Lessons from Cross Country

This past Saturday I was able to attend a cross country meet of my former high school.  I knew a couple of students running; one was actually a former student of mine! It was the first meet I have been to in probably 14 years, and I had an absolute blast.The meet was at a school named St. Lawrence, and they have a beautiful campus and course.  Having run the course myself many years ago, I knew how difficult it was. St. Lawrence is home to the infamous hill named, “Big Bertha,” and as the name implies, she’s huge.  All the runners did a wonderful job.


I can’t believe how much fun I had as a spectator; the energy, the simplicity of the sport, the beautiful course, and the determination of young athletes reminded me of the many reasons I love this sport. There’s something about watching  people, especially young men and women, run when you know how difficult it is. This is running at its purest and simplest. These kids are running for the pure competition of the sport. There are no participation t-shirts or medals. There are no age group awards. The competition is fierce, but for most of the runners, it’s only a competition against the guy in the mirror.

It got me nostalgic for cross country days, but it also made me realize how much I wanted that simplicity back.

Without much commitment or effort, I had some of my best running in high school. (If I had actually tried, who knows what my times would have been.) I joined cross country just for something to do; I didn’t really have an interest in the sport. At that time, girls ran a 4k for meets. At the first meet, I just about died. The time I have recorded is 25 minutes, and that’s only because they stopped the clock at 25 minutes. Who knows how long it actually took me.  But as the season went on, I ran faster, without putting much thought into it. I just showed up, ran, and tried to beat my previous time.  Which I almost always did. Our coach would have us do hills or speedwork, which I did, but if we were left on our own, I rarely ran the tempos he instructed us to do, and I have vivid memories of skipping runs because I didn’t feel like doing them. (I know, I had a bad attitude; I regret that now.)

And yet, I still managed to improve. My best time for the 4k was 19:50 (with an injury!). In the span of a couple of months I shaved 5-10 minutes off of my first meet’s time! There was no stressing over paces, no checking times or splits. I didn’t worry about how much sleep I got, or whether or not my body could finish a run. Basically, there was no thinking about it.

I have a vivid memory of running in a meet in a pair of borrowed races flats. It must have been a good day for me, because I felt like I was flying. What I remember is even though my lungs were burning, it didn’t bother me. My legs felt like they had a mind of their own. I didn’t have to tell  myself to speed up or keep going. I just ran. No thought needed.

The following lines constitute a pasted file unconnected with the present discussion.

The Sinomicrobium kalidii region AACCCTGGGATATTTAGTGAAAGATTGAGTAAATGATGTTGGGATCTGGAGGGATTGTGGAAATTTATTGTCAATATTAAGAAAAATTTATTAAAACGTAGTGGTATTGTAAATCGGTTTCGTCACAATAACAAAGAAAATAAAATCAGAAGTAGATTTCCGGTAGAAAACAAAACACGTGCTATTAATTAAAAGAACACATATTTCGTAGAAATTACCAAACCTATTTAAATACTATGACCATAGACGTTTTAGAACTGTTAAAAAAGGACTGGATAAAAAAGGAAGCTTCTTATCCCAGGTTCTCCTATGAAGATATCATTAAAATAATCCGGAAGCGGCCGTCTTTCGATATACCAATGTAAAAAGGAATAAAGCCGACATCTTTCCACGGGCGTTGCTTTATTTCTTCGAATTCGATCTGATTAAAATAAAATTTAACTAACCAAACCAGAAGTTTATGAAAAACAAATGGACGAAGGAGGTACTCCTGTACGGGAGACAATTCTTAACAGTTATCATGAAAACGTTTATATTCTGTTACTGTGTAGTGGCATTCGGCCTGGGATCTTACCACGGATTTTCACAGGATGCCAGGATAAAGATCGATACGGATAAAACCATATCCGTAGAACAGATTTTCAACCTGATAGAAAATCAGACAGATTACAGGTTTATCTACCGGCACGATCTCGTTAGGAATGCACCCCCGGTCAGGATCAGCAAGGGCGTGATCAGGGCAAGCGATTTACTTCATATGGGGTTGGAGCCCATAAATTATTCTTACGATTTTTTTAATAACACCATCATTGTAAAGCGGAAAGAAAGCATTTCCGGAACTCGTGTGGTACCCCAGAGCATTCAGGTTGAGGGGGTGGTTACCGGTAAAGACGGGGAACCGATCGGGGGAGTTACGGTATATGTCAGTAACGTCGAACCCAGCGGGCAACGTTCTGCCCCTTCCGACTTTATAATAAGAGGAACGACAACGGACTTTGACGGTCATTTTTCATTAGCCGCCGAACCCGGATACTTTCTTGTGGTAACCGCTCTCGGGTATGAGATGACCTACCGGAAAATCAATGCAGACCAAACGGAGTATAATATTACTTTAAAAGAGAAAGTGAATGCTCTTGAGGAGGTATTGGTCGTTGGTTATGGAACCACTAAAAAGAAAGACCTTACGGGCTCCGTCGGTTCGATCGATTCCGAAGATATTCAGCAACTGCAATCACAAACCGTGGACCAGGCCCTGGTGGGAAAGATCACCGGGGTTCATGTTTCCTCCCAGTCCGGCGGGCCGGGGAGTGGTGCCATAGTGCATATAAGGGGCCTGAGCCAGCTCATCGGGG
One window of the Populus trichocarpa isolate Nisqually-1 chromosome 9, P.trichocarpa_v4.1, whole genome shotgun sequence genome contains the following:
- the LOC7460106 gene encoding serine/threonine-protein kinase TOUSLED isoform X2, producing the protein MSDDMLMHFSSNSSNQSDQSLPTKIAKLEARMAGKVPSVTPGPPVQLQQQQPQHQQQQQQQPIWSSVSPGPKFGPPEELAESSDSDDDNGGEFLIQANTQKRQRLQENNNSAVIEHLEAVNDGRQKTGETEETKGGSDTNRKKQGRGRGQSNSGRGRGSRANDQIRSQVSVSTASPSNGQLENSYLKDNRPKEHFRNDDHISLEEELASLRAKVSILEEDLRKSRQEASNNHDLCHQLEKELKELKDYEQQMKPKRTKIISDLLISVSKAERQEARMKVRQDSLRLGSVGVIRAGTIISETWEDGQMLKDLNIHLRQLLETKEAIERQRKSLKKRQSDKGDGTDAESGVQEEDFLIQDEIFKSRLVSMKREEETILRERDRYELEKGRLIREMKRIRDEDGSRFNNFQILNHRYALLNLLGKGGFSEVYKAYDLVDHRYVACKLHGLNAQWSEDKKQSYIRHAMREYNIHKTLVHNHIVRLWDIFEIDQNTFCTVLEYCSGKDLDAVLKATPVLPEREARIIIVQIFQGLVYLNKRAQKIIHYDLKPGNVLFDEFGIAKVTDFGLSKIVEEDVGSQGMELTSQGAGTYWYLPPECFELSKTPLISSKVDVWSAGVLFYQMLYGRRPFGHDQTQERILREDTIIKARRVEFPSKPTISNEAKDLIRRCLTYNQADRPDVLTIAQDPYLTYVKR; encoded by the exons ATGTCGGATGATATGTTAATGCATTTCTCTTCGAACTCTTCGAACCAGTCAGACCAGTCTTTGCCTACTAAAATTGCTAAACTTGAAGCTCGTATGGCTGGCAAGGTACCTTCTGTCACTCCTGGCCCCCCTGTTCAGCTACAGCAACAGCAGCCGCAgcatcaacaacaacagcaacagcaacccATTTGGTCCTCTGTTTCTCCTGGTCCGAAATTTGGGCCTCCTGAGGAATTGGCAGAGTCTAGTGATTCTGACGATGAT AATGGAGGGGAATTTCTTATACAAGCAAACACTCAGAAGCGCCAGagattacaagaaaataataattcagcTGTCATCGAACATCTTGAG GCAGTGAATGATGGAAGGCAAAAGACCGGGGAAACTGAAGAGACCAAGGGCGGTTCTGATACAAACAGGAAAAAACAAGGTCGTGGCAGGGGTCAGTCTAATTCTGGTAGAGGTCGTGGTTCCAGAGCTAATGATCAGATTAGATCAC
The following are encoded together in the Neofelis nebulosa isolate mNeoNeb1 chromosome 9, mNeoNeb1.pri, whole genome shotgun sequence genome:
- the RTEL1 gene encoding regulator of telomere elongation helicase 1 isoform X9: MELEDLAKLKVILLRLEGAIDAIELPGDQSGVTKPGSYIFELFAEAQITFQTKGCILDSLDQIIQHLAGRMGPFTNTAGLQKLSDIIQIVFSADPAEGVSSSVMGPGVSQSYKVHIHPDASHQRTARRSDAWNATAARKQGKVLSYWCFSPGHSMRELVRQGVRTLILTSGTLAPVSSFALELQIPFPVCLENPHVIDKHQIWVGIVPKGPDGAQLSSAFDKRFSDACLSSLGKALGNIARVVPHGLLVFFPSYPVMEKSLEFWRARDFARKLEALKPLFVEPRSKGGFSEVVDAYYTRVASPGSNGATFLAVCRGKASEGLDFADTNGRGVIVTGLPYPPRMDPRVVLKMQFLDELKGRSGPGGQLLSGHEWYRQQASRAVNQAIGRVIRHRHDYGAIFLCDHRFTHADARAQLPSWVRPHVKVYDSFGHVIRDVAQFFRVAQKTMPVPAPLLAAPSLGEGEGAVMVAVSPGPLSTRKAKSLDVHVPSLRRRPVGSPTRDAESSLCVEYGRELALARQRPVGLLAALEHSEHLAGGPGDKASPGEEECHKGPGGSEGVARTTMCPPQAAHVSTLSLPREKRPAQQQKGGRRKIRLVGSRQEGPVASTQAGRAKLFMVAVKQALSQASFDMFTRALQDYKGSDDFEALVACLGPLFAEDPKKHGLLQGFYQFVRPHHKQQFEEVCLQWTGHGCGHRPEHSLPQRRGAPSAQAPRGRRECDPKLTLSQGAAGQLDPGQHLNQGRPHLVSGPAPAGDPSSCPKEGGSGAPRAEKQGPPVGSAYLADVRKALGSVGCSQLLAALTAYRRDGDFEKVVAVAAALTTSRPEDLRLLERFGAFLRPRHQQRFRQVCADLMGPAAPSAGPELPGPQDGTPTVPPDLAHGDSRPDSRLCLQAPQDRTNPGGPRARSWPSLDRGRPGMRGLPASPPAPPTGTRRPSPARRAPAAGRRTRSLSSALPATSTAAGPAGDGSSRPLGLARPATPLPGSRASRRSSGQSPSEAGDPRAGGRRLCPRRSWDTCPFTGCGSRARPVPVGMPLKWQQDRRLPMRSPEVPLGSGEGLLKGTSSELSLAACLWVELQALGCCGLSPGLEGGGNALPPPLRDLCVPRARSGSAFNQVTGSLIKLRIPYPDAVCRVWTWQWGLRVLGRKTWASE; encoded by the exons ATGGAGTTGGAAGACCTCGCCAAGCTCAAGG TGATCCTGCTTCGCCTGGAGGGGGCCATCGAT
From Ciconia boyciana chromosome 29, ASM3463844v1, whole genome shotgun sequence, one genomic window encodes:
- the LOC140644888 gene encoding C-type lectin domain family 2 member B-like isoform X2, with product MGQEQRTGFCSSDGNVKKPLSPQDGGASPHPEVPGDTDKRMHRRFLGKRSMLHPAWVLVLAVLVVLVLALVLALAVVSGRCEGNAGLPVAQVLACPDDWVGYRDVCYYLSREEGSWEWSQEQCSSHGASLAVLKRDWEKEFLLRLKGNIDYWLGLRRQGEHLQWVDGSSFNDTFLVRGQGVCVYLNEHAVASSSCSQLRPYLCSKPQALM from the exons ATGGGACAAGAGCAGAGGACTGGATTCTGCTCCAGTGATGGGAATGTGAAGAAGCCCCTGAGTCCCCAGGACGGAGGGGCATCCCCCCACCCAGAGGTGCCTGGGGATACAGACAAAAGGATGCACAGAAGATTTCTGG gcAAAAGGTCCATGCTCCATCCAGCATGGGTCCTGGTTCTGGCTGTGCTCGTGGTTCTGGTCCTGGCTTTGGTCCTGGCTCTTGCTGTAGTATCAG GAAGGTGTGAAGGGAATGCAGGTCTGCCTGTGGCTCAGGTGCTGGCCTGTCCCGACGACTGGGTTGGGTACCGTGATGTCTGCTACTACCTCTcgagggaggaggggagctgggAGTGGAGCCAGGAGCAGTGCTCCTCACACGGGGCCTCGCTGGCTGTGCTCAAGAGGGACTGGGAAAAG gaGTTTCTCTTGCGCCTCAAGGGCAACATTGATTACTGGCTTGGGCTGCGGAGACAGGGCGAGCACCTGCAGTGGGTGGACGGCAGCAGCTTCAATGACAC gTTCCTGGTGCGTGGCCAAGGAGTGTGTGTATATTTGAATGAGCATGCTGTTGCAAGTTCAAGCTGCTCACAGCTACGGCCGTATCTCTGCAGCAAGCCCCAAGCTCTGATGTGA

Saturday’s meet reminded me of all of that, and it made me realize I want to capture that feeling back.  Not the bad attitude part, but the simplicity of it. To run without a time or pace chirping in my ear. To move quickly without thought of how uncomfortable I am, or how I can’t do it.

My new goal is to get that back. Not just the speed; I’d love to be at a 7min/mile pace for a 5k again. (Or even better!)

I want to run without thought or stress.

I want to push my body and see what it can do without pouring over a training log or a pace calculator.

I want to run by feel and let my running unfold as it will.

I want to recapture the competition with my self.

I want to run without devices telling me how I’m doing, or distracting me from discomfort.

I want to capture the pure simplicity back.

That’s not to say I’ll never run with my phone again or my running apps. Or that I won’t check my training schedule to see what I’m running this week. But I want to capture that, let’s call it “youthful ignorance” back.

What does that mean?

  • Less running with my phone/music/podcasts/gps.
  • Let my body dictate pace. Hard will be whatever feels hard, and easy will be whatever feels easy. No times.
  • Take races one bit at a time. Don’t worry about the clock, just catch up to the person in front of you.
  • Have fun. Run with people. Run with my kids. Run barefoot. Play running games.
  • Warm up. (I’m older now, but often skip the warm up. That’s bad. I always did them in cross country practice.)

I’m hoping that not only will I get more enjoyment out of my running, but my times will improve.


No thinking. Just running.



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